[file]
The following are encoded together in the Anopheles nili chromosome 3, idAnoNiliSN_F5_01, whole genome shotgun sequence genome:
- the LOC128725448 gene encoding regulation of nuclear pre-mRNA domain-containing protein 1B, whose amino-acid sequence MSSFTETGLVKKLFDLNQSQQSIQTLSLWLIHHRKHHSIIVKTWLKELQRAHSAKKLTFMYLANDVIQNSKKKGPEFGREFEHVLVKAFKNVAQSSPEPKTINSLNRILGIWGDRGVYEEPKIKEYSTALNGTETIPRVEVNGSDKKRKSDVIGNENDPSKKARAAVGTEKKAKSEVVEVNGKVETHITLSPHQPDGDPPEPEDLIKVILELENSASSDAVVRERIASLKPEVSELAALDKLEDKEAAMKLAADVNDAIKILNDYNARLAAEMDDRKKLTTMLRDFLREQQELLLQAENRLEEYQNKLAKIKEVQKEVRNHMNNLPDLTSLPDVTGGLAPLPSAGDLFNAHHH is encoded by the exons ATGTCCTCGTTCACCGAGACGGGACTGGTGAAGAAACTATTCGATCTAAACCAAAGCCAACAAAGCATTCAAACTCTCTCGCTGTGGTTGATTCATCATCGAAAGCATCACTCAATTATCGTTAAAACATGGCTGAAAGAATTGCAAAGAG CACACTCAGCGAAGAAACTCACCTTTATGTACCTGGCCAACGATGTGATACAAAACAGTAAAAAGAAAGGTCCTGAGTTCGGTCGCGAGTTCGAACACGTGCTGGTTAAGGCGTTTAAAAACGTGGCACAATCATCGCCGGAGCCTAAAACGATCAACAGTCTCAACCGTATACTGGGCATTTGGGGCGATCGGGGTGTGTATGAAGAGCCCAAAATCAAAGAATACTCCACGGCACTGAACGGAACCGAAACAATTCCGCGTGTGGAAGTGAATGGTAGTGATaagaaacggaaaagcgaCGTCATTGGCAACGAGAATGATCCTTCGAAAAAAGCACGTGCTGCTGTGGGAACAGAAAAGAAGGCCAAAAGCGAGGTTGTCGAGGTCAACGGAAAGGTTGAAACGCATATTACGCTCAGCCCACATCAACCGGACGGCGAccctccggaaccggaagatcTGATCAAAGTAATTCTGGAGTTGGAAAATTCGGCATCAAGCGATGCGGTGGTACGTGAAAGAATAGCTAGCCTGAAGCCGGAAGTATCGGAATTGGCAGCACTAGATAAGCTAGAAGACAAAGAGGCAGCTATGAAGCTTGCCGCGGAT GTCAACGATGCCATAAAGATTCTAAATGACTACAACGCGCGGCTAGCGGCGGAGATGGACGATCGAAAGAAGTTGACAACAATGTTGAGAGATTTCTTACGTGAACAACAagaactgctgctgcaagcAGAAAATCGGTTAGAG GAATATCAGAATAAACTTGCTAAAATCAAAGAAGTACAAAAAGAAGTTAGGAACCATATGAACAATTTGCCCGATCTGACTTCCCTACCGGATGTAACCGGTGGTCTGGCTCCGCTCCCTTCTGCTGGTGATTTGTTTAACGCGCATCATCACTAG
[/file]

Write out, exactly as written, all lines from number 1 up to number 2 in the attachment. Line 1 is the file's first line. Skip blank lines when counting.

The following are encoded together in the Anopheles nili chromosome 3, idAnoNiliSN_F5_01, whole genome shotgun sequence genome:
- the LOC128725448 gene encoding regulation of nuclear pre-mRNA domain-containing protein 1B, whose amino-acid sequence MSSFTETGLVKKLFDLNQSQQSIQTLSLWLIHHRKHHSIIVKTWLKELQRAHSAKKLTFMYLANDVIQNSKKKGPEFGREFEHVLVKAFKNVAQSSPEPKTINSLNRILGIWGDRGVYEEPKIKEYSTALNGTETIPRVEVNGSDKKRKSDVIGNENDPSKKARAAVGTEKKAKSEVVEVNGKVETHITLSPHQPDGDPPEPEDLIKVILELENSASSDAVVRERIASLKPEVSELAALDKLEDKEAAMKLAADVNDAIKILNDYNARLAAEMDDRKKLTTMLRDFLREQQELLLQAENRLEEYQNKLAKIKEVQKEVRNHMNNLPDLTSLPDVTGGLAPLPSAGDLFNAHHH is encoded by the exons ATGTCCTCGTTCACCGAGACGGGACTGGTGAAGAAACTATTCGATCTAAACCAAAGCCAACAAAGCATTCAAACTCTCTCGCTGTGGTTGATTCATCATCGAAAGCATCACTCAATTATCGTTAAAACATGGCTGAAAGAATTGCAAAGAG CACACTCAGCGAAGAAACTCACCTTTATGTACCTGGCCAACGATGTGATACAAAACAGTAAAAAGAAAGGTCCTGAGTTCGGTCGCGAGTTCGAACACGTGCTGGTTAAGGCGTTTAAAAACGTGGCACAATCATCGCCGGAGCCTAAAACGATCAACAGTCTCAACCGTATACTGGGCATTTGGGGCGATCGGGGTGTGTATGAAGAGCCCAAAATCAAAGAATACTCCACGGCACTGAACGGAACCGAAACAATTCCGCGTGTGGAAGTGAATGGTAGTGATaagaaacggaaaagcgaCGTCATTGGCAACGAGAATGATCCTTCGAAAAAAGCACGTGCTGCTGTGGGAACAGAAAAGAAGGCCAAAAGCGAGGTTGTCGAGGTCAACGGAAAGGTTGAAACGCATATTACGCTCAGCCCACATCAACCGGACGGCGAccctccggaaccggaagatcTGATCAAAGTAATTCTGGAGTTGGAAAATTCGGCATCAAGCGATGCGGTGGTACGTGAAAGAATAGCTAGCCTGAAGCCGGAAGTATCGGAATTGGCAGCACTAGATAAGCTAGAAGACAAAGAGGCAGCTATGAAGCTTGCCGCGGAT GTCAACGATGCCATAAAGATTCTAAATGACTACAACGCGCGGCTAGCGGCGGAGATGGACGATCGAAAGAAGTTGACAACAATGTTGAGAGATTTCTTACGTGAACAACAagaactgctgctgcaagcAGAAAATCGGTTAGAG GAATATCAGAATAAACTTGCTAAAATCAAAGAAGTACAAAAAGAAGTTAGGAACCATATGAACAATTTGCCCGATCTGACTTCCCTACCGGATGTAACCGGTGGTCTGGCTCCGCTCCCTTCTGCTGGTGATTTGTTTAACGCGCATCATCACTAG